Aeolus’ Bag of Winds, et cetera

LAST weekend at Porto Rafti, where the sea and the sky matched the Aegean and the flag.

Visual Description of 3 photos from resort town 45 minutes from downtown                                                 1: From our table at lunch, over pots of white flowers, across the road, to the Aegean Sea.                    2: Exterior, Whitewashed Greek Orthodox chapel, with blue-and-white Greek flag.                                     3: Shoreline of the Aegean, deep blue sea, and in the background a pyramid-shaped island

THIS Weekend in Athens

As it was  for Odysseus and his crew, however, Aeolus’ bag of winds can be brutal in Greece.  People in cafes, forced away from the ubiquitous  umbrellas-and-tables outside most cafes, move inside, pleased to bring themselves in where it’s warm. At the best (imo) cafe in my Exarchia neighborhood,  The Blue Bear,  their pets are welcome inside, too. 

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(Visual description of photo inside The Blue Bear Cafe: A young German Shepherd, standing guard inside the cafe, where his owner is finishing up a latte. I insert this photo of 8-month-old Mojo because he is, as Tom Briel said, “Indy’s brother from another father” – Indiana (Jones) is Tom’s 8-month-old German Shepherd.)

As I was saying, the winds change everything here. 

–> Passengers can’t take ferries to the islands.

–> People on the streets don heavy coats, scarves, and some of them, gloves and  hats. The temp as I write this morning: 53F. 

—> My herb garden’s 3 plants are toppled a couple times a day, but still require watering because the gusts dry out the soil so quickly.  

Visual Description of photo: Edge of terrace, Elizabath’s studio. 8′ and very thin pieces of bamboo lie on the ground, propping up rosemary, basil, and thyme plants

The bamboo overhead awning on the terrace, shown above supporting my tender herbs,  came down in September’s hurricane. I haven’t done anything about getting it re-positioned or replaced. No, I’ll leave that to another season, and to an  eye  more seasoned, artistically-speaking,  than mine. 

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One thing that’s  never out of season for me, and I don’t care  how many times I’ve a said it:  Melissa Network, the NGO for young women refugees.   The other ESL volunteer is an amazing young woman, an experienced ESL teacher. We’ve taken to teaching beginner students together, but honestly? Her lessons, her props, her manner with our students are all so fine, I sometimes  just stand around soaking in what she does and how she does it —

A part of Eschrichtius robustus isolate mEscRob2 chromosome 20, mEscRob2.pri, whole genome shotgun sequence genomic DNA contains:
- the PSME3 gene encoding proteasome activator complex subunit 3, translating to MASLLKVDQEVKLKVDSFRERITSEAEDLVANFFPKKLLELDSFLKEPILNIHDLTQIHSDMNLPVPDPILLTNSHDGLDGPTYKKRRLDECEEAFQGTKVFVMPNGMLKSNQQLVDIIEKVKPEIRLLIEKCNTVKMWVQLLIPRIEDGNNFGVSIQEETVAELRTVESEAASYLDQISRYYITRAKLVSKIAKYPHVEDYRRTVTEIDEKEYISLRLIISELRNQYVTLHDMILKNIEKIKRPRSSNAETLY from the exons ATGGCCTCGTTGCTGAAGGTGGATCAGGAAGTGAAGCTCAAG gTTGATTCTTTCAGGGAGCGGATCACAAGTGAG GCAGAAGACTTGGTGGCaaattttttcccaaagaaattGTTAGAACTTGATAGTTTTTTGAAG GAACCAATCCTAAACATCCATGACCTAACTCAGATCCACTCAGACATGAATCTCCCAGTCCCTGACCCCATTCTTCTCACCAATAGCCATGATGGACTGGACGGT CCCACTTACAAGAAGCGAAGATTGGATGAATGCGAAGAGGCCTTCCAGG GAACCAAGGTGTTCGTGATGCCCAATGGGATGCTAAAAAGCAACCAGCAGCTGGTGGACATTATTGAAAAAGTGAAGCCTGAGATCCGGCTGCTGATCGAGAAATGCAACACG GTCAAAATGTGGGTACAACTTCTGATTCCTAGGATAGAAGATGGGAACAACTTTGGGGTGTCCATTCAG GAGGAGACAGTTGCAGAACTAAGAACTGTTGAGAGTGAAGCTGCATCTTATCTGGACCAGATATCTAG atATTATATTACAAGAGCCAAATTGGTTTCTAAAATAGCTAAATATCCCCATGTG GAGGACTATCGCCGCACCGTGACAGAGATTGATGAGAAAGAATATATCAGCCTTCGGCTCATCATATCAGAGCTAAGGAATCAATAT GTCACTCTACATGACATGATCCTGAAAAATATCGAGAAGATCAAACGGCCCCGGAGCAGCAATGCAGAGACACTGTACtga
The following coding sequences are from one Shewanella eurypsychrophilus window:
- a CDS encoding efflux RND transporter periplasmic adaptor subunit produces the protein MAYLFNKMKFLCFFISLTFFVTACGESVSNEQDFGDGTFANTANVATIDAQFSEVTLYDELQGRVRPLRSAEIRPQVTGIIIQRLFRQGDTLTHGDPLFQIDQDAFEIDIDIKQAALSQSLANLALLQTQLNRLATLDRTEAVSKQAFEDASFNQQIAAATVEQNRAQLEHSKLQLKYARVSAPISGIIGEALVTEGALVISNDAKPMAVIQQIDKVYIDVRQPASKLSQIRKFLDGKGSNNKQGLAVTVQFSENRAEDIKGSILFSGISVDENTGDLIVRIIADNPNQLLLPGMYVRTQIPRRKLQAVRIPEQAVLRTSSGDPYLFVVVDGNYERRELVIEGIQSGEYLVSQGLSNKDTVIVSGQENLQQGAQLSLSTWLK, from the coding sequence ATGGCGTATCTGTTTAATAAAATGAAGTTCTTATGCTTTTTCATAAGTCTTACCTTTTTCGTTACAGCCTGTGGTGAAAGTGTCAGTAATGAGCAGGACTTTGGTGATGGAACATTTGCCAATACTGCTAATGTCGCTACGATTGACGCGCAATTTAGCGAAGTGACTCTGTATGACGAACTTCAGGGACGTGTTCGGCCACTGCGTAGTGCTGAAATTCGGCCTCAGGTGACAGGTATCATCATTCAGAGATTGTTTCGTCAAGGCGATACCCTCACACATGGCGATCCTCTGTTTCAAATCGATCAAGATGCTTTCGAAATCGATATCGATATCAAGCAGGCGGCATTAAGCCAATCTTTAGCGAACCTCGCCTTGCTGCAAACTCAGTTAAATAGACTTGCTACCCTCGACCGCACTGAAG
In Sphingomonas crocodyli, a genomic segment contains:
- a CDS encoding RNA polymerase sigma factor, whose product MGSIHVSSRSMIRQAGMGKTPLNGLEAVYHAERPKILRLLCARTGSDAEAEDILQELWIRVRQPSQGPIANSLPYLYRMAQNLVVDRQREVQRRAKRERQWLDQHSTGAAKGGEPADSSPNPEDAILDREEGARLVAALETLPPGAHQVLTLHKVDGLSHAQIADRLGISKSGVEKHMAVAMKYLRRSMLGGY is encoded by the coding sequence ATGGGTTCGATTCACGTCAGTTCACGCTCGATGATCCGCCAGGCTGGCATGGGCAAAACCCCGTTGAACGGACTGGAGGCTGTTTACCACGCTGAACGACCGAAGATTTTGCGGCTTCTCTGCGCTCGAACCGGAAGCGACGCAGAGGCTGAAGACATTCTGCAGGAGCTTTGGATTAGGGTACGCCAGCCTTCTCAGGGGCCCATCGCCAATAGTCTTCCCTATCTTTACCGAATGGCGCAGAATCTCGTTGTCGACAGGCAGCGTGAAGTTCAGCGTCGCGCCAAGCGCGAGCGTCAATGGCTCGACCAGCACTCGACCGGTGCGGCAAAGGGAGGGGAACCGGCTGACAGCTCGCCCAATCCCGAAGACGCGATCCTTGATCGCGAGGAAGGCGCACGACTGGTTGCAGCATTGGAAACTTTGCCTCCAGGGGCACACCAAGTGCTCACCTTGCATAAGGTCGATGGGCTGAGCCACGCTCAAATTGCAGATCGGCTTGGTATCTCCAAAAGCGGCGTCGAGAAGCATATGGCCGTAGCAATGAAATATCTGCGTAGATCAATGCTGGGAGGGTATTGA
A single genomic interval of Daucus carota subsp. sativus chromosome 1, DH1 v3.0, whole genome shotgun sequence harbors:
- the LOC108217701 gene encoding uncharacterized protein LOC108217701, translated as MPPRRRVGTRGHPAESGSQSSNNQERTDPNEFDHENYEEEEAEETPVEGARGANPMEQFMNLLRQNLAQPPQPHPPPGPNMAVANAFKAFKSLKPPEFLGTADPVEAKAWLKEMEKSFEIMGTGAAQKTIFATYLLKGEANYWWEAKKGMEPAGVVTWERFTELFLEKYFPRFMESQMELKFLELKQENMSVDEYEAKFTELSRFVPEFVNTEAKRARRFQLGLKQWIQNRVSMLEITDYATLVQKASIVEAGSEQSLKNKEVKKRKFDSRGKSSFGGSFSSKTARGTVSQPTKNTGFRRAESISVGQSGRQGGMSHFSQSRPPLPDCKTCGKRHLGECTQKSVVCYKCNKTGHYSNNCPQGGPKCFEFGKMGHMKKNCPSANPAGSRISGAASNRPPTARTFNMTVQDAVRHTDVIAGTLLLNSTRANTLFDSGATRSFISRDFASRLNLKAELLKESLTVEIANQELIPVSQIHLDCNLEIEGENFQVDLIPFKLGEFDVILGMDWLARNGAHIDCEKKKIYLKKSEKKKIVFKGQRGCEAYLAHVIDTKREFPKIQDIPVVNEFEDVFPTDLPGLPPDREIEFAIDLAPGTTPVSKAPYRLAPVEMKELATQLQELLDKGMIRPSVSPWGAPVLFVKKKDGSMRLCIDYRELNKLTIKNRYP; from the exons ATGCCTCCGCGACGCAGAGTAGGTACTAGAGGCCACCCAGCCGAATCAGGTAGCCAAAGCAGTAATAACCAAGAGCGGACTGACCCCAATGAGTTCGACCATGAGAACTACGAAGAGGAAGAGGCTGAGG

img_2914Visual description of photo: foreground, on table, an open laptop shows Joan Baez about 10 years ago, sitting in what appears to be a  kitchen, holding her guitar and preparing to sing “We Shall Overcome.”  On the right side of the table are some Melissa students; on the left, several more; this group is purposely edited out of the photo.  The young teacher at the end of the table is standing before a whiteboard, as she finishes her lesson. 

If you look at the laptop, you’ll see one of my own props, Joan Baez. I’ve used her part-Farsi version of “We Shall Overcome” in previous visits,  but believe I’m  only now understanding how to Teach a Text to Beginners. I’d like to say it’s the online ESL course I’m completing, but really? It’s pure Trial and Error and Joan, who explains that  she dedicates the verse in Farsi “to the people of Iran.”  Most of our students in this class speak Farsi (though not all are from Iran). It’s not unusual to hear them wailing a line or two in English or Farsi, as they pick up their books and head out of the classroom. 

By way of follow-up the other day, I tried to get them to name things they were not afraid of. That’s pure American optimism-cum-naivete, and you can see they had no time for that. Sidenote: sometimes the young women  have a poetry workshop (as they did after this class) with a brilliant, MacArthur Grant recipient,  much-published American-married-to-a-Greek poet. I looked at what they said, and I wrote down,  and thought — this has poetry potential. Doesn’t it?

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After “We are not Afraid”: Students flipped it before I had a chance to revise the topic, So here’s  what I’m afraid of…

Visual description: Whiteboard, with the words NOT AFRAID OF at the top. As explained above,the students were having none of it. Instead,  they named these things that they are afraid of (in this order…):  centipedes, snakes,dark,  rats, mice, sea, bees, myself, injection, everything.

I know I’m not in St Paul, MN anymore when…

… two of today’s purchases hold this promise: “Complete instructions on brochure,” and the brochure is entirely in Greek, and I don’t mean, as in, “It’s Greek to me.”

… everything I eat contains lemons or thyme, often lemons and thyme, including the hotel breakfast, whose buffet also offers baklava.

… streets look like this: 

…two visits to nearby churches reveal no Ash Wednesday liturgy possibilities. “Try in a week,” says an Orthodox friend, gently reminding me I’m no longer 3 blocks from the RC Cathedral of St Paul.

… I run into this suggestion – for a honeyed liqueur – at the shop next door:

And finally, I wake up to this, realizing there’s nothing sub-zero or icy here. Really!